Java Desktop Scores By Replacing Windows

by Julia Fernandes    Aug 23, 2004

Sun’s Java Desktop System (JDS) has scored another win, with New South Wales (NSW) Roads and Traffic Authority (RTA) announcing that it has migrated 1,000 plus Windows desktops to JDS. The OS is gradually making inroads in India as well.

K P Unnikrishnan, country head - marketing, Sun Microsystems India, spoke to CXOtoday, sharing details on the progress made by JDS back home. Says Unnikrishnan, “Major pilots are being carried out in the following segments:one in the government and second in the manufacturing sector. Also a couple of pilots are being carried out in the finance and education space too.”

According to Unnikrishnan, secure and open standards-based collaborative solutions help drive down costs considerably, and corporates in India have slowly begun to understand the price differential.

“Enterprise customers are evaluating our desktop solutions from all facets: right from the technology aspect (protection from viruses and worms) down to the considerable savings that are made in the TCO,” claimed Unnikrishnan.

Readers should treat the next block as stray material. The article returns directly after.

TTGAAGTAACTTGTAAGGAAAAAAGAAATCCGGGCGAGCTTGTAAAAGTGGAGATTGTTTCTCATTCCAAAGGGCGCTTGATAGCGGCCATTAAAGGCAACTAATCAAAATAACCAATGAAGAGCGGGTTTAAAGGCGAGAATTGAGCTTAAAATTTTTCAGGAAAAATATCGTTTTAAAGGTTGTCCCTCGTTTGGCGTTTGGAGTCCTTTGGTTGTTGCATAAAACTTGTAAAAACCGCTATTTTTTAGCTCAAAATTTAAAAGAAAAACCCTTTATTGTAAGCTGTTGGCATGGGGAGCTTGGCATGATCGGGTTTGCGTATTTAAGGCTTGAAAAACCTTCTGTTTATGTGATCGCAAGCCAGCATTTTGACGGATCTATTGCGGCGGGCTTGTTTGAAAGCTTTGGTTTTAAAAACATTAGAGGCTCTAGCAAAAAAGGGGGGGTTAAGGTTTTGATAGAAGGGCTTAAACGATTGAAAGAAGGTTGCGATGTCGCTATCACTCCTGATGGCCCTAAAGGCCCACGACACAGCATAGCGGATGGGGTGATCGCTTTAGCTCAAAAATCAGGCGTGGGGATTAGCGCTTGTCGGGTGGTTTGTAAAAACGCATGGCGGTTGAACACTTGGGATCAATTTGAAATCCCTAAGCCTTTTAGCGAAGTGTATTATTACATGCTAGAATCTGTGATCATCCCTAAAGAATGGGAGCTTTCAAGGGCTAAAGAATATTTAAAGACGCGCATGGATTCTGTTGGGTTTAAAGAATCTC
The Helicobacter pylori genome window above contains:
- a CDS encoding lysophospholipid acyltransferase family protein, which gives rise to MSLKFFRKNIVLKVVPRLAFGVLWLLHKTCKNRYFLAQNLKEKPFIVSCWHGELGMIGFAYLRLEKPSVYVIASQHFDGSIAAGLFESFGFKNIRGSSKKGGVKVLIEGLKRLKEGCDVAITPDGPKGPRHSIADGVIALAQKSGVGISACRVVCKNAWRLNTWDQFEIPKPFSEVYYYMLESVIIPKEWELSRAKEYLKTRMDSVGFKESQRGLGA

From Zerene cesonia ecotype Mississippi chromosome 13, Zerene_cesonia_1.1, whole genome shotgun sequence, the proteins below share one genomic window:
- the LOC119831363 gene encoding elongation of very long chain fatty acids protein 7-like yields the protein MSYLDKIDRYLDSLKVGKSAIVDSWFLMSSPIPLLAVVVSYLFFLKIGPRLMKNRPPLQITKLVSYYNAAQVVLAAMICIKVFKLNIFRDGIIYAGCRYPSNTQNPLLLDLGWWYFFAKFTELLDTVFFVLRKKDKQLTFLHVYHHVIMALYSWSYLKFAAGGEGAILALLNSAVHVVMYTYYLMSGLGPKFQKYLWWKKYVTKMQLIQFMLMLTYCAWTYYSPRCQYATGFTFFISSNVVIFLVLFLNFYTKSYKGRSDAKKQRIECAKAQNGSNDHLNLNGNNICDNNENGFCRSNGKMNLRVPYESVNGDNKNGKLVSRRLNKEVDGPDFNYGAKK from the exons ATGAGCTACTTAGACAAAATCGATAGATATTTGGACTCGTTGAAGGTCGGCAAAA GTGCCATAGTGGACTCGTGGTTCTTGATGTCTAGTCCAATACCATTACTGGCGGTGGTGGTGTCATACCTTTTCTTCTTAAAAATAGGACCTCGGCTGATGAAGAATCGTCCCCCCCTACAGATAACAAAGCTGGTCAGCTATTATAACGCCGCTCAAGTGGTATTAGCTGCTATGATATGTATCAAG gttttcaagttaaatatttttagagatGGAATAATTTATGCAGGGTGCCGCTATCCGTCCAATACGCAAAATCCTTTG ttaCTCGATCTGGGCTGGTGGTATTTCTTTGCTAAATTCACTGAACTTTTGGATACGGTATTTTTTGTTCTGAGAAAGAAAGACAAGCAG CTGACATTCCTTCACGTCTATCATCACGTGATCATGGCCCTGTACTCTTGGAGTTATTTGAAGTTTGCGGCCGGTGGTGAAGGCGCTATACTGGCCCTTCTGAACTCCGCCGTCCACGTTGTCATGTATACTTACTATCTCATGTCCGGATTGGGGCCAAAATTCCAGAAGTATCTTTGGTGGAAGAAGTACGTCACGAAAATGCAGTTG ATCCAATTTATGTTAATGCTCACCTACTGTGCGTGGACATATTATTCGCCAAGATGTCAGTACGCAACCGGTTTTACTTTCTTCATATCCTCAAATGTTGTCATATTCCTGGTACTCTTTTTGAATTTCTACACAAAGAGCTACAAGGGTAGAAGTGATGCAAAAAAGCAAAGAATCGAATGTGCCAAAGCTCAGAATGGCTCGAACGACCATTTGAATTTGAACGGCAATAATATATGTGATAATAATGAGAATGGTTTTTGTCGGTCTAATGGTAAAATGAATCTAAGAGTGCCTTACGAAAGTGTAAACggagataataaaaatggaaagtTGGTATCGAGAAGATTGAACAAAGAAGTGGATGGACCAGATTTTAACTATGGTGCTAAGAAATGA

According to Unnikrishnan, the product and the concept being new, most companies are testing them out before deployment.

A key component of the Sun Java Desktop System product is StarOffice — the open-source office productivity suite that runs on Solaris, Windows and Linux operating systems and is also compatible with Microsoft Office file formats.

StarOffice’s low desktop licensing and maintenance costs, coupled with its open XML file format, allow users to exchange information with partners and suppliers. Due to these features, the software is not only slowly gaining favor among users but is seemingly emerging as a popular alternative to Microsoft’s Windows-based Office suite.

Tags: JDS, Linux